The Unexpected Effect of Tort Reform: Do Caps Delay Settlements?
44 Pages Posted: 2 Jul 2007
Date Written: June 2007
Conventional economic analysis of tort reform suggests that caps on non-economic damages reduce the time to settlement and consequently save litigation expenses. What the conventional analysis ignores is the real life fact that many of the caps are struck down by state supreme courts within a few years of enactment. We develop a simple screening and asymmetric information model which accounts for parties' symmetrical expectations for a striking down of the reform. The model predicts that that in states in which the expectation of a strike down is small (we call them states with solid caps) the time to settlement decreases, whereas in states in which that expectation is high (we call them states with non-solid caps) the time to settlement increases. Further, the model predicts that caps on non-economic damages not only tend to increase the fraction of cases that settle (which reduces litigation expenses) but also tend to increase the time required to resolve the conflict (which increases litigation expenses). We show that in states with solid caps the first effect dominates and litigation expenses would decrease, whereas in states with non-solid caps the second effect may dominate, in which case litigation expenses would increase. In addition, the model predicts that while plaintiff's with high claims always receive lower recoveries in states with caps, plaintiffs with low claims may receive lower or higher recoveries.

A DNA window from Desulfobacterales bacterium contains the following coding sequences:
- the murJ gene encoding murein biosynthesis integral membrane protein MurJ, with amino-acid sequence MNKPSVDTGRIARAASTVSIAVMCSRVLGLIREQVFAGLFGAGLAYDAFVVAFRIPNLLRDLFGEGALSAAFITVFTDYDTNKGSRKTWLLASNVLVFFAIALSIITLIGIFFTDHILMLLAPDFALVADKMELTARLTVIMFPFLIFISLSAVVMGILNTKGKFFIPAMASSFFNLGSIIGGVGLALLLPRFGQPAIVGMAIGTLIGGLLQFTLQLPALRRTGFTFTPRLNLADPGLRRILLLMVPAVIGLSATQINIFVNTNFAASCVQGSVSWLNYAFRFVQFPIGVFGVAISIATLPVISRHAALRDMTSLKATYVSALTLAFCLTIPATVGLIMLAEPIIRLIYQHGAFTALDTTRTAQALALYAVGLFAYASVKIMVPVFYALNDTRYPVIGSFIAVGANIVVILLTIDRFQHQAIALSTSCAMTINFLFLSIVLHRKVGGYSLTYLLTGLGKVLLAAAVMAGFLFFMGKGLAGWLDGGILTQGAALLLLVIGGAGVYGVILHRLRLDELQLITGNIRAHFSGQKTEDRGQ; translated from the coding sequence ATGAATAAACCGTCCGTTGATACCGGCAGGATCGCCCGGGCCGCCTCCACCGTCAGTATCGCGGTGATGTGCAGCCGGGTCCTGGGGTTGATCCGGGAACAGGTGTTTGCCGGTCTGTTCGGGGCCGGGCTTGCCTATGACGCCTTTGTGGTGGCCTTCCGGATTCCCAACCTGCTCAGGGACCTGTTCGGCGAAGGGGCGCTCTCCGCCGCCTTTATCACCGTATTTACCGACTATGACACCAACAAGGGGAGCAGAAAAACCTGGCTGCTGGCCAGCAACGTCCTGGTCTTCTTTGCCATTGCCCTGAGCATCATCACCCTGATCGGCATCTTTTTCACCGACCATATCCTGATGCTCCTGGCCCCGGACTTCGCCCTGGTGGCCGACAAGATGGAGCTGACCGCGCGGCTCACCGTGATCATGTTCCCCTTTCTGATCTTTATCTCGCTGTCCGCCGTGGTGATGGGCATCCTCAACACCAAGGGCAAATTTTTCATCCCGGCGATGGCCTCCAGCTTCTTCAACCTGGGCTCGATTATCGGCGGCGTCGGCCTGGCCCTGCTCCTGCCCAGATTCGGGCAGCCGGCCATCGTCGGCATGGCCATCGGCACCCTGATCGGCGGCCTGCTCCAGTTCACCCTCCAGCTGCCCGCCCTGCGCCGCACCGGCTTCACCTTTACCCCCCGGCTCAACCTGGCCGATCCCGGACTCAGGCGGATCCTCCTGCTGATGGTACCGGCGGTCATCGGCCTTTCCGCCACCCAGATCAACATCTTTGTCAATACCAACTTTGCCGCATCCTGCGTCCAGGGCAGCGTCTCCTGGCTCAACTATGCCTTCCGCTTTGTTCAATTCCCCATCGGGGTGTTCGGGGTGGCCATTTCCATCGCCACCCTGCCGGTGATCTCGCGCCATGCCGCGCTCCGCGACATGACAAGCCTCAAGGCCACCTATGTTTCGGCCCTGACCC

Using almost 200,000 medical malpractice settlement payments between 1991 and 2005 we show that many of our model's predictions are confirmed in practice. Importantly, we show that cases which were subject to solid caps were resolved faster (between .59 to 1.74 years faster). In contrast, cases subject to non solid caps were resolved 1/3 of a year more slowly compared to states with no caps Thus, caps seem to hit plaintiffs either by reducing the recoveries of plaintiffs with large claims, if caps are not struck-down, or by causing plaintiffs to get their damages at a later date, if caps are struck down.
Keywords: Torts, Medical Malpractice, Tort Reform, Damages, Empirical Work, Settlements, Negotiation, Asymmetrical Information
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